‘Dead’: Teen texts before vanishing into bush

Miklos Bolza |

Zac Barnes walked into the bush and vanished over six years ago.
Zac Barnes walked into the bush and vanished over six years ago.

Appearing distressed and aggressive, teenager Zac Erin Barnes walked into the bush and vanished more than six years ago with his family still left wondering what happened.

The 18-year-old asked to get out of a friend’s vehicle at night on November 13, 2016 wearing only a faded blue T-shirt, blue shorts and work boots.

He walked off into the dark bushland near the Hunter Valley town of Thornton in NSW and has not been seen by friends, family or anyone else since.

An inquest into what happened to Mr Barnes began on Monday with counsel assisting Tim Hammond saying the teen had not used his bank accounts, social media, phone or government agencies like Centrelink since he disappeared.

“It must be concluded that Zac has passed away,” he told Lidcombe Coroners Court.

The three-day inquest will examine events prior to November 13 and how NSW Police handled its investigation after he was reported missing by his mother and stepfather Karen and Michael Gudelj the following day.

The Gudeljs appeared in court alongside some of Mr Barnes’ siblings as they seek answers as to the fate of their much beloved family member.

“The circumstances of Zac’s disappearance are very sad and the uncertainty of his whereabouts is a hole that remains with his family and friends and never leaves,” said Mr Hammond.

In the days before he disappeared, Mr Barnes lost his job after an altercation at work, had to ask for $1200 from his parents partly to repay a debt he owed, and was seen by friends as emotional and crying, drinking more heavily and looking “scattered” and not himself.

“All I have to do is walk into the bush and take a number of pills and no one will ever find me,” he allegedly was heard saying after he was fired.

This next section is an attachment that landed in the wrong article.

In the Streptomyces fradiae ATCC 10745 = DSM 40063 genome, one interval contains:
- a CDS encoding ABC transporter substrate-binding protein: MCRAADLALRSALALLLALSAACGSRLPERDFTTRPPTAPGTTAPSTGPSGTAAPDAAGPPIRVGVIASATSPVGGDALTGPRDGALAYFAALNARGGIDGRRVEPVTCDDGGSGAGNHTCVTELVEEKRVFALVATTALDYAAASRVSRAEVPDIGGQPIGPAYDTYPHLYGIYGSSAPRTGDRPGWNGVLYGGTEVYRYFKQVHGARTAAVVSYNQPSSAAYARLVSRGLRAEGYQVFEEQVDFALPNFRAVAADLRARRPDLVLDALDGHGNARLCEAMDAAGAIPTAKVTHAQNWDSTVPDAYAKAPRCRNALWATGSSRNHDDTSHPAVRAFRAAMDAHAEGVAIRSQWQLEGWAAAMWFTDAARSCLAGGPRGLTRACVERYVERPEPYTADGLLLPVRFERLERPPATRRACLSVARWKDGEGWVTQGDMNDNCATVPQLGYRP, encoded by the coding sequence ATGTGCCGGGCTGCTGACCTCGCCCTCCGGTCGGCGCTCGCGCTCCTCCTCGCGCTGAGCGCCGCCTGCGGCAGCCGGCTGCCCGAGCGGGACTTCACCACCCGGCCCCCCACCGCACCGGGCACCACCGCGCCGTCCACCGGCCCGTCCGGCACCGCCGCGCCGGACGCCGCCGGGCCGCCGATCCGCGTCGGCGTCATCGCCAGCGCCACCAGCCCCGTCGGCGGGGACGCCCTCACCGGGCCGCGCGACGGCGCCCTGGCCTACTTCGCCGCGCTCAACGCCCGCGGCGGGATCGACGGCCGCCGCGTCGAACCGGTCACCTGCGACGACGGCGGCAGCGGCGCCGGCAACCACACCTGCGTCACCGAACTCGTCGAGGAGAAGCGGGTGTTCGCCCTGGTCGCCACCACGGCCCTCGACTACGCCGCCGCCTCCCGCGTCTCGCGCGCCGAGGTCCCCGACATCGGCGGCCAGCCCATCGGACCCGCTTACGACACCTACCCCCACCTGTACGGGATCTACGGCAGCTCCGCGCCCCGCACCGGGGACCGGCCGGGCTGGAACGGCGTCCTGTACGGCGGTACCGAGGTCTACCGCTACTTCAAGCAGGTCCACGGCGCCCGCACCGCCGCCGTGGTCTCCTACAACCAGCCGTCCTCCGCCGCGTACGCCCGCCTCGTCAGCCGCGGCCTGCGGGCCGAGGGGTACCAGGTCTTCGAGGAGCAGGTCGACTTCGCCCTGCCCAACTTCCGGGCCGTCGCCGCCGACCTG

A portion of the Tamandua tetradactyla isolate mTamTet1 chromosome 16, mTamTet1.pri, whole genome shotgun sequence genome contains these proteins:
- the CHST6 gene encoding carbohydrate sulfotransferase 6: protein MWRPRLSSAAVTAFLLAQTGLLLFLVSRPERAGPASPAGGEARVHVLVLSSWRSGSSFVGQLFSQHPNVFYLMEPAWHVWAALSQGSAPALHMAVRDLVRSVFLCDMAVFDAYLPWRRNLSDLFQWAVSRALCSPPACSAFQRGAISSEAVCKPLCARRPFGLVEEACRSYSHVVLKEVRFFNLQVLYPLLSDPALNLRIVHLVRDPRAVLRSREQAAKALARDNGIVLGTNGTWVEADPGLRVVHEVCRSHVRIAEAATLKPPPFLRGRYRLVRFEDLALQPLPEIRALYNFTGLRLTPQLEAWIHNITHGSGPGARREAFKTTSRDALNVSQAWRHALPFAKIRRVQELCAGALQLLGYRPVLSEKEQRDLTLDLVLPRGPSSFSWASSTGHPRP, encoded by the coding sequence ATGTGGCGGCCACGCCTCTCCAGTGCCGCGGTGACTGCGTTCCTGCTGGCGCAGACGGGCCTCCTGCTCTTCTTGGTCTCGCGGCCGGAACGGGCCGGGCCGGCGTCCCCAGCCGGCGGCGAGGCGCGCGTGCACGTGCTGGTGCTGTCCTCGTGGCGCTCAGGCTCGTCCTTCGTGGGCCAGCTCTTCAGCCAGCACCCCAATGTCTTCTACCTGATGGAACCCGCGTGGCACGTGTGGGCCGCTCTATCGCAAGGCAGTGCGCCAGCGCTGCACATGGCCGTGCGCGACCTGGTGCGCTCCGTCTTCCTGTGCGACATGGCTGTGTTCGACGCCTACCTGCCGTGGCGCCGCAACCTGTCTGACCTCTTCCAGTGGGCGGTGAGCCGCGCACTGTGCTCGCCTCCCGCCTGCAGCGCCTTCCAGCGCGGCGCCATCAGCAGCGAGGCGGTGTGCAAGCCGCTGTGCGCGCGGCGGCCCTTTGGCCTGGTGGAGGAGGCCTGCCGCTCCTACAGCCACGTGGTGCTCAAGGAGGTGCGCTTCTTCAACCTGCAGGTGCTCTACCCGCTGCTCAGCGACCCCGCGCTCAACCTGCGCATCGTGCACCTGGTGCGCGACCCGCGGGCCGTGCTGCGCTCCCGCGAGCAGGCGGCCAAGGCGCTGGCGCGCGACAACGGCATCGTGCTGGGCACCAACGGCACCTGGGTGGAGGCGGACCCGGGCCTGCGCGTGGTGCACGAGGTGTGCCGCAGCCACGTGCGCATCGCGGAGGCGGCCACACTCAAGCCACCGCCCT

He told another witness that he’d “f***ed everything anyway”.

In a Snapchat message, Mr Barnes sent one word, “Dead”, to a friend days before he walked into the bush, refusing to disclose where he was.

He was eventually tracked down by that same friend after concerns were raised by Mrs Gudelj.

Saying he didn’t want his mother to see him in that condition, he took a ride in another friend’s car, eventually becoming aggressive, striking the passenger seat and asking to get out before walking towards the bush.

“Zac was not heard from again that night or since,” Mr Hammond said.

In an investigation that spanned years, police divers trawled through nearby dams, searches by land and air were conducted, and police dogs were called in to search for the missing teen.

A tip-off also led investigators to examine a nearby well for clothing or human remains.

Nothing was ever uncovered.

Coroner Carmel Forbes heard Mr Barnes was an exceptional mathematician and a talented footballer at his high school and was working as an apprentice bricklayer when he vanished.

The teen was described as gregarious, boisterous, caring and well-liked.

The officer-in-charge of the investigation, Detective Senior Constable Christopher Walker gave evidence Monday about the searches that police undertook.

Ms Forbes has been tasked with determining the time, date and cause of Mr Barnes’ suspected death.

She can also make recommendations regarding steps which should have taken place before and after his disappearance.

The inquest continues on Tuesday.

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